Online Program

A tale of two programs: Problem-based and case-based learning in MPH education

Tuesday, November 3, 2015

Mark Speechley, PhD, Department of Epidemiology & Biostatistics and Schulich Interfaculty Program in Public Health, Western University, London, ON, Canada
Amy Hagopian, PhD, Department of Health Services and Dept. of Global Health; Director, Community Oriented Public Health Practice MPH program, University of Washington, Seattle, WA
Amardeep Thind, MD, PhD, Department of Epidemiology & Biostatistics, Department of Family Medicine, Interfaculty Program in Public Health, Western University, London, ON, Canada
Background.  Public health practice frequently requires decision-making with incomplete information and complex risk-benefit tradeoffs.  While didactic lecturing is efficient for transfer of factual knowledge, experiential learning is designed for the higher-order competencies required for informed decision-making amidst uncertainty.   

 Methods.  Two MPH programs have embraced distinct but complementary experiential curricula. The University of Washington uses problem-based learning, with a focus on social determinants. Western University uses case-based learning, with a focus on leadership, policy and sustainability.  Problem-based learning is known to many from innovative MD programs such as Harvard and McMaster.  Western’s case-based learning is often associated with business management programs such as Harvard and Ivey.  UW’s program engages students in completing real projects for community-based client organizations. The two approaches have similarities:  i) learner-centered (learners assume responsibility for many decisions); emphasis on ii) higher-order competencies such as critical thinking and evaluation, and iii) practical skills such as negotiation and decision-making; iv) major use of small (6-8) groups, and v) active participation by learners is given substantial weight in assessments.

Results.  Both programs have integrated small (Western 6, Washington 8) group learning with large classroom learning.  As well, both place a heavy emphasis on learning in real-world situations through use of practica.  Both programs involve substantial commitment of dedicated faculty.  While there are many similarities, the programs differ in relatively minor ways such as their daily and weekly schedules.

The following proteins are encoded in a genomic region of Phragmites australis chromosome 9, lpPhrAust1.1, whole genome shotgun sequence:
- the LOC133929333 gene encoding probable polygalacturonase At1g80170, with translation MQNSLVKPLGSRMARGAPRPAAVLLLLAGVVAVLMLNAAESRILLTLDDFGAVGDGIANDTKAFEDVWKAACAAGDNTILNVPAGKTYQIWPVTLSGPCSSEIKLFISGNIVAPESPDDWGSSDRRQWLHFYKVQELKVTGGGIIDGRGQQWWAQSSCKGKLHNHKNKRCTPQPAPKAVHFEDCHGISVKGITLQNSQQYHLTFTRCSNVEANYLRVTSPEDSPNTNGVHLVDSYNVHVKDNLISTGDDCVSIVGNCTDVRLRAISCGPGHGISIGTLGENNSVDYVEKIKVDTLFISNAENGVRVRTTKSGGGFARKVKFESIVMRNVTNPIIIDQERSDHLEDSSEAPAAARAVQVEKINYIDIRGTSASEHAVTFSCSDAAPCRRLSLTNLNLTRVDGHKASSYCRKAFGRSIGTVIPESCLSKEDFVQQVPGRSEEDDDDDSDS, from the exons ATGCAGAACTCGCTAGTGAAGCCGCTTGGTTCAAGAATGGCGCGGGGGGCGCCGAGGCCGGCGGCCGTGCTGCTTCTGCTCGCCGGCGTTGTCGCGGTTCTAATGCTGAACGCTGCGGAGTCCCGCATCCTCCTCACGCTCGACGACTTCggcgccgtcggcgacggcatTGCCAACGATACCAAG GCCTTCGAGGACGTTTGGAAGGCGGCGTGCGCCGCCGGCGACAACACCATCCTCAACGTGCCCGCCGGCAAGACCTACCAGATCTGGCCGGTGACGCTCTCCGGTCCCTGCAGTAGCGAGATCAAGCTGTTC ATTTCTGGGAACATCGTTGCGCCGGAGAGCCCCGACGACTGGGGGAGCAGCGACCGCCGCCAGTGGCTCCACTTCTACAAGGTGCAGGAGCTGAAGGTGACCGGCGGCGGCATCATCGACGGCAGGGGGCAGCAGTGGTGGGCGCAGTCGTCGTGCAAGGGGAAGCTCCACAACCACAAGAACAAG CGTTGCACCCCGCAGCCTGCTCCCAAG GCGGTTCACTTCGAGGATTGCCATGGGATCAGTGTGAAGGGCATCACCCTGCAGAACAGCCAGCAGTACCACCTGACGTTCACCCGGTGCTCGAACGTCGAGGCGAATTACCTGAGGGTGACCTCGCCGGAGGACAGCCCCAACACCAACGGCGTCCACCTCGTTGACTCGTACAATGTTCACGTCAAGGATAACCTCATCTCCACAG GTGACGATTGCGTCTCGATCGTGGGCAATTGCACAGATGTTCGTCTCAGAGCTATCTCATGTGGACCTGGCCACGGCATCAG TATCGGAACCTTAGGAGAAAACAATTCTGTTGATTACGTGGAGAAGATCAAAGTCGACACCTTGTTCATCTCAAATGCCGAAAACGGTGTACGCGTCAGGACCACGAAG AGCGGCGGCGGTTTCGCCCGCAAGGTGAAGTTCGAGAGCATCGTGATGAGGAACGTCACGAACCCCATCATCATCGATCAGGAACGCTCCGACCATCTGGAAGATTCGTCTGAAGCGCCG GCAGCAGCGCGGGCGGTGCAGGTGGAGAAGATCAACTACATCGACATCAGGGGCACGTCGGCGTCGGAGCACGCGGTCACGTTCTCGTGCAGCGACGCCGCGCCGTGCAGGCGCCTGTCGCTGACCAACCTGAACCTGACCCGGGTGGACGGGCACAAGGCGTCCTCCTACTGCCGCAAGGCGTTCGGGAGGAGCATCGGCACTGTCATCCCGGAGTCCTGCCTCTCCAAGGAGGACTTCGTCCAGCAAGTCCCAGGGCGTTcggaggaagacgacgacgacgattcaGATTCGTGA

Conclusion.  Two independently designed experiential learning-based MPH programs have much in common. We illustrate concepts with examples of case topics and assignments.

Learning Areas:

Administer health education strategies, interventions and programs
Implementation of health education strategies, interventions and programs
Planning of health education strategies, interventions, and programs
Public health or related education

Learning Objectives:
Explain the rationale underlying experiential learning in MPH education Describe key differences between didactic and experiential learning List five similarities between case-based and problem-based learning using two MPH programs as examples

Keyword(s): Public Health Curricula & Competencies

Presenting author's disclosure statement:

Qualified on the content I am responsible for because: I am the Graduate Chair and Curriculum Committee chair of our MPH program and have played a key role in developing our new case-based curriculum since its beginning. I am co-editor of our first book of cases written by our MPH students, and have authored a case on investigating a salmonella outbreak.
Any relevant financial relationships? No

I agree to comply with the American Public Health Association Conflict of Interest and Commercial Support Guidelines, and to disclose to the participants any off-label or experimental uses of a commercial product or service discussed in my presentation.